Why 70% of healthcare orgs have suffered data breaches

Digital transformation initiatives bring a slew of data privacy concerns to US health organizations, according to a Thales report.

Why 70% of healthcare orgs have suffered data breaches Digital transformation initiatives bring a slew of data privacy concerns to US health organizations, according to a Thales report.

With digital transformation initiatives pervading the healthcare industry, many are facing data breaches as a result, according to the 2019 Thales Data Threat Report—Healthcare Edition. The majority (70%) of US healthcare organizations surveyed said they've experienced a data breach, with a third reporting one occurring in the past year alone. 

SEE: AI in healthcare: An insider's guide (free PDF) (TechRepublic)

All healthcare organizations (100%) reported collecting, storing, or sharing sensitive data with digital transformation technologies, the report found, but 38% or less are successfully encrypting their data along the way. Healthcare companies face an amplified threat surface with the volume of personal data and information they store, the report said. 

"When sensitive patient information is breached, it poses significantly longer-term risks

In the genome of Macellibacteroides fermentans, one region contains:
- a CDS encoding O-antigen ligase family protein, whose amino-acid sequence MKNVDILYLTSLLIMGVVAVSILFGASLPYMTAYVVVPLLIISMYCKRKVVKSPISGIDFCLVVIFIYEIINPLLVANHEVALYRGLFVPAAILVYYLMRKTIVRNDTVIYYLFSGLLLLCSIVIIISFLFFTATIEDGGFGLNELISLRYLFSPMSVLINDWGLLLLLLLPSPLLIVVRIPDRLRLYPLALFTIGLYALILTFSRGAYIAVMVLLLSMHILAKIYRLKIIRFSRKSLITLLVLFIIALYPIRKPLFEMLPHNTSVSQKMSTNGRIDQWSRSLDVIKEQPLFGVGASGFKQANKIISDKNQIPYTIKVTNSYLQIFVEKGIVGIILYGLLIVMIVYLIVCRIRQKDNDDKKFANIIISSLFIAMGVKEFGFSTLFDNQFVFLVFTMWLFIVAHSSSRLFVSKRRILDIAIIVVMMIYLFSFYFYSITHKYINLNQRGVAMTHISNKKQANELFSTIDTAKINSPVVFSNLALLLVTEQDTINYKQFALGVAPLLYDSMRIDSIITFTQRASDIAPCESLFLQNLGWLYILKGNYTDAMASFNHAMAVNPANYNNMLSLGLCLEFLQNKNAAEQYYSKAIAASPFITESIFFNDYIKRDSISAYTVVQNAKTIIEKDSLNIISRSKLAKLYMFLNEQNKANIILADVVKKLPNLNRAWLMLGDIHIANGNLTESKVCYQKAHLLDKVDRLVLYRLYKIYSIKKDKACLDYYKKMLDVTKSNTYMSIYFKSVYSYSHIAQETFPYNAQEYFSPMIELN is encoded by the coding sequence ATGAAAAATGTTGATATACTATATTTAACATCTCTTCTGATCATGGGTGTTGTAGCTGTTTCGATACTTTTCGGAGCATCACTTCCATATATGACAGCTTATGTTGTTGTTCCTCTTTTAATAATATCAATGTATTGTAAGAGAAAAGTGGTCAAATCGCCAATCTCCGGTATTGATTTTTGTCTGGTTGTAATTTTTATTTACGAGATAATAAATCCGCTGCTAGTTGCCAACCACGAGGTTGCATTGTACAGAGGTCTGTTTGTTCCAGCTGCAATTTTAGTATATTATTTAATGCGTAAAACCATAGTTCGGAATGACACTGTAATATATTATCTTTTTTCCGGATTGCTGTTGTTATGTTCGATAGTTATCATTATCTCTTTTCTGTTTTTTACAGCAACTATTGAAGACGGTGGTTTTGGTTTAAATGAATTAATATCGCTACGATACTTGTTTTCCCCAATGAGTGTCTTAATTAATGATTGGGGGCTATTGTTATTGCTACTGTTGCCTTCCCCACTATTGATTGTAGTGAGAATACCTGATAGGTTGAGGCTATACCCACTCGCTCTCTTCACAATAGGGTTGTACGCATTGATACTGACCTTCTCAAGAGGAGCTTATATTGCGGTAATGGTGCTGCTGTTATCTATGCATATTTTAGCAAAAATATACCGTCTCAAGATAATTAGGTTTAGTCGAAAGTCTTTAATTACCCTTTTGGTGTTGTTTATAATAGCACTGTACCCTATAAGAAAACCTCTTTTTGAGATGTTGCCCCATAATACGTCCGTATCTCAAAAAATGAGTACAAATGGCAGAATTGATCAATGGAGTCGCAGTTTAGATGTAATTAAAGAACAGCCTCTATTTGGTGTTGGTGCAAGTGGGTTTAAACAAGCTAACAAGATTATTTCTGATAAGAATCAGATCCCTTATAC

compared to other sectors – sometimes indefinitely," Frank Dickson, program vice
president for security products research at IDC, said in a press release. "Healthcare data is especially attractive to hackers because it's far more valuable than other kinds of data that can be accessed and exploited. When healthcare data is stolen, damage cannot be fully mitigated. A credit card can be cancelled or a bank account can be closed, but private patient data circulates endlessly which opens opportunities for various types of fraud to occur again and again from a single breach."

To help mitigate security risks, the report outlined the following recommendations for data privacy protection in healthcare: 

1. Focus on all threat vectors
2. Invest in modern, hybrid, and multi-cloud based data security solutions that can scale to modern architectures
3. Prioritize compliance issues 
4. Adopt new strategies, including encryption and access management

For more, check out AI in medicine: Tech that can improve the patient-doctor experience on TechRepublic.


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Image: iStockphoto/Natali_Mis

By Macy Bayern

Macy Bayern is an Associate Staff Writer for TechRepublic. A recent graduate from the University of Texas at Austin's Liberal Arts Honors Program, Macy covers tech news and trends.